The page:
- a tongue in cheek description of Cray T registers.
- Loop buffers
- in the Cray machines, an instruction buffer containing
enough storage to accommodate an entire loop.
- The process of handling more than 64 iterations of a loop,
64 at a time.
- Fixed point arithmetic
- the generalization of integer arithmetic. The
decimal point (or binary point) is always in the same place, in the case
of integer arithmetic, at the far right. No bits of a data element are
wasted identifying where the binary point is.
- 2's complement
- one representation of integers
- 1's complement
- word length
- the size of the ALU, the size of the registers, the default
value of sizes.
- short integer
- an integer of the size of the word length.
- long integer
- integers of size that is a multiple of the word length.
Not supported by the ISA. However, software can be written to deal with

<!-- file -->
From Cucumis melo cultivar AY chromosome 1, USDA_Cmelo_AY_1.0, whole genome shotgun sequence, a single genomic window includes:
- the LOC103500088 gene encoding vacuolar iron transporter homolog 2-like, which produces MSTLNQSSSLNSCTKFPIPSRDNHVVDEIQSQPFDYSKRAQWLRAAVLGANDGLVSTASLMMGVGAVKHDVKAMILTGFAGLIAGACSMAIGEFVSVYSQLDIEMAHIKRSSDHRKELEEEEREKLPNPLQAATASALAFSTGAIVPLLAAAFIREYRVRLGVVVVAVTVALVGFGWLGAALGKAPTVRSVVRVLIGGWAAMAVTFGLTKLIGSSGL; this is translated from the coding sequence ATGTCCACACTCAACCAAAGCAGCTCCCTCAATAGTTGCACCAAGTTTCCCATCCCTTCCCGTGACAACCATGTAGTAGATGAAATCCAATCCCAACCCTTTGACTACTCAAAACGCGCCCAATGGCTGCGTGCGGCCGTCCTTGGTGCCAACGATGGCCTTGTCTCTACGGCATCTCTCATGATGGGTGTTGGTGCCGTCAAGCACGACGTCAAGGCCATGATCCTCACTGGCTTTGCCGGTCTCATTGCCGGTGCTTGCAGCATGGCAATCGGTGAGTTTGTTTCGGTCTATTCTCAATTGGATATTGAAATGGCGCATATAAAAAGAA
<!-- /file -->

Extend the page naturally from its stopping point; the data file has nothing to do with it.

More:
long integers. Example in class: with a word length of 32 bits, the x86
can operate on 320 bit integers by means of a procedure that processes
the values 32 bits at a time. Takes a loop that will iterate 10 times.
- Binary Coded Decimal (BCD)
- an encoding of integers, such that each decimal
digit is encoded in 4 bits. Number of digits is usually arbitrary, which
means one needs two pieces of information to specify a BCD number: starting
address and number of digits.
- Shift and Add multiplier
- classical way to do binary multiplication.
Since multiplying by 1 simply means adding in the multiplicand, and
multiplying by 0 means adding zero, both after aligning (shifting)
properly, multiplication is usually described as a series of shifts and
adds, one for each bit in the multiplier.